pretty excited to announce that i'll be doing a weekly piece on techcrunch called the “the weekly good.” basically, i'll be grabbing and discussing all of the the ways people are helping others using the internet.
it's the next level of social good, and i'm stoked that eric and alexia are behind me on doing it.
so that means if your company is doing something REAL and GENUINE for charities or your community, and not just to get attention (i'm good at figuring that out), then send it along to email@example.com, you could be featured or mentioned.
every friday, the weekly good will hop at you starting NEXT WEEK. so submit, please.
You know the #BlameDrewsCancer story, so I won't bother you with that. But I had a great team behind me on it in Philly. This time, I don't have them, as I'm out in San Francisco.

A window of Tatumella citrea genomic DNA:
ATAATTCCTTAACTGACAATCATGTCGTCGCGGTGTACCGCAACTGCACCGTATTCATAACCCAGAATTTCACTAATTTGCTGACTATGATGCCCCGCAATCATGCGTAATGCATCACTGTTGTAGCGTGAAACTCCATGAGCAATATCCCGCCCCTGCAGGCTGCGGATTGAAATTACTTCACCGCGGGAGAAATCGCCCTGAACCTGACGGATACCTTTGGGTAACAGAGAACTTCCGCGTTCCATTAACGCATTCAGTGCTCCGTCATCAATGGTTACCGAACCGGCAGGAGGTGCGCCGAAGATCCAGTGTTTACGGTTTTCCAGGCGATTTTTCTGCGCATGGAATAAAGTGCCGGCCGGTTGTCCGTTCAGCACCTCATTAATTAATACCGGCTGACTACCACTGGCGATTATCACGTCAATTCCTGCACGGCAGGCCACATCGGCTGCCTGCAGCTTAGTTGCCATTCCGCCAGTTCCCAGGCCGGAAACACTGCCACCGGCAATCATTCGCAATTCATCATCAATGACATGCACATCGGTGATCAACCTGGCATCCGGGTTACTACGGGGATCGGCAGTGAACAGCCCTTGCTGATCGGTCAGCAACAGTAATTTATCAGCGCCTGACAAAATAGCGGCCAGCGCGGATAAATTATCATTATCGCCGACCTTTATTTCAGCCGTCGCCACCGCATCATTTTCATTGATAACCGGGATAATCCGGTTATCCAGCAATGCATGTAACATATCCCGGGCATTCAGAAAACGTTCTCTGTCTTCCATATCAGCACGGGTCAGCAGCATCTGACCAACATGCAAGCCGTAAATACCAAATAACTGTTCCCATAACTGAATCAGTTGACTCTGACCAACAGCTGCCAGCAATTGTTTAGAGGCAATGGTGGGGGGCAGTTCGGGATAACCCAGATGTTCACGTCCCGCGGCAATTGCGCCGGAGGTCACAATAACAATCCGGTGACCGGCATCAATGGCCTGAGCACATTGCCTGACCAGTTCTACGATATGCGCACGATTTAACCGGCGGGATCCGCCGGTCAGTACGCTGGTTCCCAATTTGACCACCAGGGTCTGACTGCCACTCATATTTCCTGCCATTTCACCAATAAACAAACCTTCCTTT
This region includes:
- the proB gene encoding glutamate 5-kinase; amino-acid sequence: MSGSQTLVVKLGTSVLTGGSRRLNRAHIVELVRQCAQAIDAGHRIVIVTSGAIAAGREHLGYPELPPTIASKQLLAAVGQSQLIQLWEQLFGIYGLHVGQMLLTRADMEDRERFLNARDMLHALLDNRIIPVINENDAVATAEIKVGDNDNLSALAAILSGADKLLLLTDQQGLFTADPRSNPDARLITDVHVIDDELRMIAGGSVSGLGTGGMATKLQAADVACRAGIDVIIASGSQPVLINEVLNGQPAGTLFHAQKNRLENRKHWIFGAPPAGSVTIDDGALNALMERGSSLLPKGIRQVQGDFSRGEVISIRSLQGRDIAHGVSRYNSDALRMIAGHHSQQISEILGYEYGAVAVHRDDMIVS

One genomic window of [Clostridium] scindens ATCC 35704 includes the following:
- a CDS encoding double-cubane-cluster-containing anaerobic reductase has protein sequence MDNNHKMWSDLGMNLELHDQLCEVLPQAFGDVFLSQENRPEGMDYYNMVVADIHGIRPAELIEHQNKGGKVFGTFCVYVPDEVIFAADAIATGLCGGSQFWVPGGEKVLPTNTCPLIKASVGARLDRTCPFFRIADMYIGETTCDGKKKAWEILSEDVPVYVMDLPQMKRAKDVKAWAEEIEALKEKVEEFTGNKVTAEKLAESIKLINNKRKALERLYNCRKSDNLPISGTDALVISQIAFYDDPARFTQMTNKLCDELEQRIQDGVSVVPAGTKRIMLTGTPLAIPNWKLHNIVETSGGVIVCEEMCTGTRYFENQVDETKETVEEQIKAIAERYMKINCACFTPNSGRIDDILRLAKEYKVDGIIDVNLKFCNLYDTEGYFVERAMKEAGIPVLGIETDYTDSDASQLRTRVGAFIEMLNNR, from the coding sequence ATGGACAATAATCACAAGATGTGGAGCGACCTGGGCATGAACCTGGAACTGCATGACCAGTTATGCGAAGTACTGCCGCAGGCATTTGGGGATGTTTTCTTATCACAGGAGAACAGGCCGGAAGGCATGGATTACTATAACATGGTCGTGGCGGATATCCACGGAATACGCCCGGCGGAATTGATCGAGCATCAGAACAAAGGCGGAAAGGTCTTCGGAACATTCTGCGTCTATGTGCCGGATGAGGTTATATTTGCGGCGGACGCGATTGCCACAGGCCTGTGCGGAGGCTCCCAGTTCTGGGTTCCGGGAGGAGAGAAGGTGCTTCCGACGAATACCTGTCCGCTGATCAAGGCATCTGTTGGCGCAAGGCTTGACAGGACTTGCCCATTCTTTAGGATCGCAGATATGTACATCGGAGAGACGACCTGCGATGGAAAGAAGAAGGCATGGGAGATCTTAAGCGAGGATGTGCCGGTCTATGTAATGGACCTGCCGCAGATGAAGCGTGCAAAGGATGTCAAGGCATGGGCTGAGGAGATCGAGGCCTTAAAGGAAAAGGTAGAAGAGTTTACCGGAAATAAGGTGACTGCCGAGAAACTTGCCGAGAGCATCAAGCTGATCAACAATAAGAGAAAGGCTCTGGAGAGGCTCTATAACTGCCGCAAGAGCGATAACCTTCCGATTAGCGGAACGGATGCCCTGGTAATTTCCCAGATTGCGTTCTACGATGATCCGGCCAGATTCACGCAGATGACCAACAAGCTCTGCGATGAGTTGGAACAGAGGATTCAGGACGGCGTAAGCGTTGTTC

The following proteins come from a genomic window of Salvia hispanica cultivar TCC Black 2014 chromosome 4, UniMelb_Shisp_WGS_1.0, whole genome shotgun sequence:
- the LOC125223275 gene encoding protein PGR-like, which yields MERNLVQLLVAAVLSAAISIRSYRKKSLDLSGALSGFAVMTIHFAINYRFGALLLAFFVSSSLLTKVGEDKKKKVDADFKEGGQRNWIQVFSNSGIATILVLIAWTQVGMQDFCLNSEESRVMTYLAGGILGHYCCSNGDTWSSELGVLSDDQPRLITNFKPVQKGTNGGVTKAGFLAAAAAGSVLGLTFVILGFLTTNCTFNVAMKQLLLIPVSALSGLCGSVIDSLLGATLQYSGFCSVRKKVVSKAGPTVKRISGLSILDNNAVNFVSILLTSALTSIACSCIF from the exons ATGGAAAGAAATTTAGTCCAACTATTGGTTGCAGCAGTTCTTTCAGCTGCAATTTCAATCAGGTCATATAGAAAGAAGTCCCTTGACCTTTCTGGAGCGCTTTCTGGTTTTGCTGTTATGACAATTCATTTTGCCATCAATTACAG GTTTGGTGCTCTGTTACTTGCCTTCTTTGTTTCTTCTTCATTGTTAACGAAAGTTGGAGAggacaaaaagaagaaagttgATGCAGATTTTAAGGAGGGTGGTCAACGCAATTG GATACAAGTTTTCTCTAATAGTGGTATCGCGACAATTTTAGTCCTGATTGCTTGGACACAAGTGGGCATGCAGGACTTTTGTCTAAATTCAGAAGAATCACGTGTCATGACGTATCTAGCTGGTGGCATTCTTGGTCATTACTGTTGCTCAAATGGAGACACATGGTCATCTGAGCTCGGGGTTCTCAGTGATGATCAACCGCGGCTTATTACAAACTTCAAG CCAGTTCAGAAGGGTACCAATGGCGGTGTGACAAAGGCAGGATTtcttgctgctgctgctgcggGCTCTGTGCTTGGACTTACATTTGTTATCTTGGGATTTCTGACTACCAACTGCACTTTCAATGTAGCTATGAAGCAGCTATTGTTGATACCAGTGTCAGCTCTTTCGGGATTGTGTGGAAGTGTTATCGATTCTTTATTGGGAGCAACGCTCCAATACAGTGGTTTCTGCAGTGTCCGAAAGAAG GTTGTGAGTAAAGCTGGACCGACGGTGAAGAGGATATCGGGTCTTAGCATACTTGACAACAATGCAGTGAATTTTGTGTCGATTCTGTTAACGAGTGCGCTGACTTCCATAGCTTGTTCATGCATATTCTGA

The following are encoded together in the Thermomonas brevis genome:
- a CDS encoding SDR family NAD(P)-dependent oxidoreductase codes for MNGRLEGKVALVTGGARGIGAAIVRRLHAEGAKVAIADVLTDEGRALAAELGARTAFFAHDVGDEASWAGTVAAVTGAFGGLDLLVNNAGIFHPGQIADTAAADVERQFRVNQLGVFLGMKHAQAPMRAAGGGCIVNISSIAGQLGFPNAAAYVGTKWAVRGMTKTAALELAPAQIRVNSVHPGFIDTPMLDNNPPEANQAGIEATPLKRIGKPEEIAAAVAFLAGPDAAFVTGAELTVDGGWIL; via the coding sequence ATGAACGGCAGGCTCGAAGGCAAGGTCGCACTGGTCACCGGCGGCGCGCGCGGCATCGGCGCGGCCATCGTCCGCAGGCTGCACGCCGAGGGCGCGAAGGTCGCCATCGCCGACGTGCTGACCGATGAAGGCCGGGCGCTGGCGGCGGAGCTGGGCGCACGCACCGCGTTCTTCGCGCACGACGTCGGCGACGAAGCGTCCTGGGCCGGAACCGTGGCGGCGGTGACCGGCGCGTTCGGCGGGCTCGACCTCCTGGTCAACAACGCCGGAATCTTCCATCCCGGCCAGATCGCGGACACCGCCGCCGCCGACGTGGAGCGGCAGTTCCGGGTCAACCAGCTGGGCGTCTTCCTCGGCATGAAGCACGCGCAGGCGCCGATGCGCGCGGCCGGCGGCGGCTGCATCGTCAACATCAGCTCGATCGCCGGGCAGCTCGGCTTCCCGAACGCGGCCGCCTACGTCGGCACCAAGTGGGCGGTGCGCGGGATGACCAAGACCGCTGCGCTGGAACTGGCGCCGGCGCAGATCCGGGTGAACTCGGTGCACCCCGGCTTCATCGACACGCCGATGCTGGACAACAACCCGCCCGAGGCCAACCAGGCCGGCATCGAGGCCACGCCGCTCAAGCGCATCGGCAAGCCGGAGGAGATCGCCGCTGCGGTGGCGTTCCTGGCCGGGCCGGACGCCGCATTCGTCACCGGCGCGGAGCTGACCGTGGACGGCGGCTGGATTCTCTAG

I can't do this alone this time. We need to make a stand. It's not all about money, it's about waking people up. Getting them to step outside of their own skin for 5 minutes, uplifting their hearts and showing them reality for 5 seconds.
I need your help. I can't run myself into the ground, but If I have to I will.
Today, I found out the exciting news that one of the people we registered at Blame-a-thon was contacted as a potential life-saving bone marrow match.